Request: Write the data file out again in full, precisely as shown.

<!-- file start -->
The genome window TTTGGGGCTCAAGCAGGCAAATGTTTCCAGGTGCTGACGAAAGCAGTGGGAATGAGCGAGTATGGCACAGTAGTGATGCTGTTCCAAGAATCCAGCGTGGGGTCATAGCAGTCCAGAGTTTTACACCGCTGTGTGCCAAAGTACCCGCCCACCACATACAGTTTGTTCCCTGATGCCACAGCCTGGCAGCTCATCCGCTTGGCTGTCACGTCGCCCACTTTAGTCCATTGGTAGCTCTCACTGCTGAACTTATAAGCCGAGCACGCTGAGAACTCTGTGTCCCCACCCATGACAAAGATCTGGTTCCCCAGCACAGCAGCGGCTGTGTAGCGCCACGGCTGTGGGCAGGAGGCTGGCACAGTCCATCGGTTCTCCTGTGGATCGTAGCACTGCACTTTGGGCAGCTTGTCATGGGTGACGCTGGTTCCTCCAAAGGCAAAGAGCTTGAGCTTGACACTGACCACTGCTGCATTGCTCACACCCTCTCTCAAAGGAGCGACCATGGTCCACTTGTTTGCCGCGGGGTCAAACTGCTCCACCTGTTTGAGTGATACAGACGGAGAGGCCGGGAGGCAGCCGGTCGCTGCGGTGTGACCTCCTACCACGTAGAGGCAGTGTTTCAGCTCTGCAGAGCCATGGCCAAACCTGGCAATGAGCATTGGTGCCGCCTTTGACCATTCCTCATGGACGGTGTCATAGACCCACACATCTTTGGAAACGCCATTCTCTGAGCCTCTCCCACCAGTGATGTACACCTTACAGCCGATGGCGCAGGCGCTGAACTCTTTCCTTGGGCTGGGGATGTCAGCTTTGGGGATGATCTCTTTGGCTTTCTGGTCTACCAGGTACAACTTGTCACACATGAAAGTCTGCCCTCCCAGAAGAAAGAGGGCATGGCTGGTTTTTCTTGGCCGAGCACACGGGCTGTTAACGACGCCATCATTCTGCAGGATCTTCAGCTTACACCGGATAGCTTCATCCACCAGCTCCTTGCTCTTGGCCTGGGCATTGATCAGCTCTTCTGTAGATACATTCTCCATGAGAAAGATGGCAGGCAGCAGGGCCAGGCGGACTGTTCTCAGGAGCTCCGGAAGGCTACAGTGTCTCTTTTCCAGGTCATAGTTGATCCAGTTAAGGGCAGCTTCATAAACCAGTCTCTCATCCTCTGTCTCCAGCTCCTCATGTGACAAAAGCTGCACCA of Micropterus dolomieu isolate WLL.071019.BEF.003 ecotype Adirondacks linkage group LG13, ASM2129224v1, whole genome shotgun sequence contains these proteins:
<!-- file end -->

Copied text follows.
The genome window TTTGGGGCTCAAGCAGGCAAATGTTTCCAGGTGCTGACGAAAGCAGTGGGAATGAGCGAGTATGGCACAGTAGTGATGCTGTTCCAAGAATCCAGCGTGGGGTCATAGCAGTCCAGAGTTTTACACCGCTGTGTGCCAAAGTACCCGCCCACCACATACAGTTTGTTCCCTGATGCCACAGCCTGGCAGCTCATCCGCTTGGCTGTCACGTCGCCCACTTTAGTCCATTGGTAGCTCTCACTGCTGAACTTATAAGCCGAGCACGCTGAGAACTCTGTGTCCCCACCCATGACAAAGATCTGGTTCCCCAGCACAGCAGCGGCTGTGTAGCGCCACGGCTGTGGGCAGGAGGCTGGCACAGTCCATCGGTTCTCCTGTGGATCGTAGCACTGCACTTTGGGCAGCTTGTCATGGGTGACGCTGGTTCCTCCAAAGGCAAAGAGCTTGAGCTTGACACTGACCACTGCTGCATTGCTCACACCCTCTCTCAAAGGAGCGACCATGGTCCACTTGTTTGCCGCGGGGTCAAACTGCTCCACCTGTTTGAGTGATACAGACGGAGAGGCCGGGAGGCAGCCGGTCGCTGCGGTGTGACCTCCTACCACGTAGAGGCAGTGTTTCAGCTCTGCAGAGCCATGGCCAAACCTGGCAATGAGCATTGGTGCCGCCTTTGACCATTCCTCATGGACGGTGTCATAGACCCACACATCTTTGGAAACGCCATTCTCTGAGCCTCTCCCACCAGTGATGTACACCTTACAGCCGATGGCGCAGGCGCTGAACTCTTTCCTTGGGCTGGGGATGTCAGCTTTGGGGATGATCTCTTTGGCTTTCTGGTCTACCAGGTACAACTTGTCACACATGAAAGTCTGCCCTCCCAGAAGAAAGAGGGCATGGCTGGTTTTTCTTGGCCGAGCACACGGGCTGTTAACGACGCCATCATTCTGCAGGATCTTCAGCTTACACCGGATAGCTTCATCCACCAGCTCCTTGCTCTTGGCCTGGGCATTGATCAGCTCTTCTGTAGATACATTCTCCATGAGAAAGATGGCAGGCAGCAGGGCCAGGCGGACTGTTCTCAGGAGCTCCGGAAGGCTACAGTGTCTCTTTTCCAGGTCATAGTTGATCCAGTTAAGGGCAGCTTCATAAACCAGTCTCTCATCCTCTGTCTCCAGCTCCTCATGTGACAAAAGCTGCACCA of Micropterus dolomieu isolate WLL.071019.BEF.003 ecotype Adirondacks linkage group LG13, ASM2129224v1, whole genome shotgun sequence contains these proteins: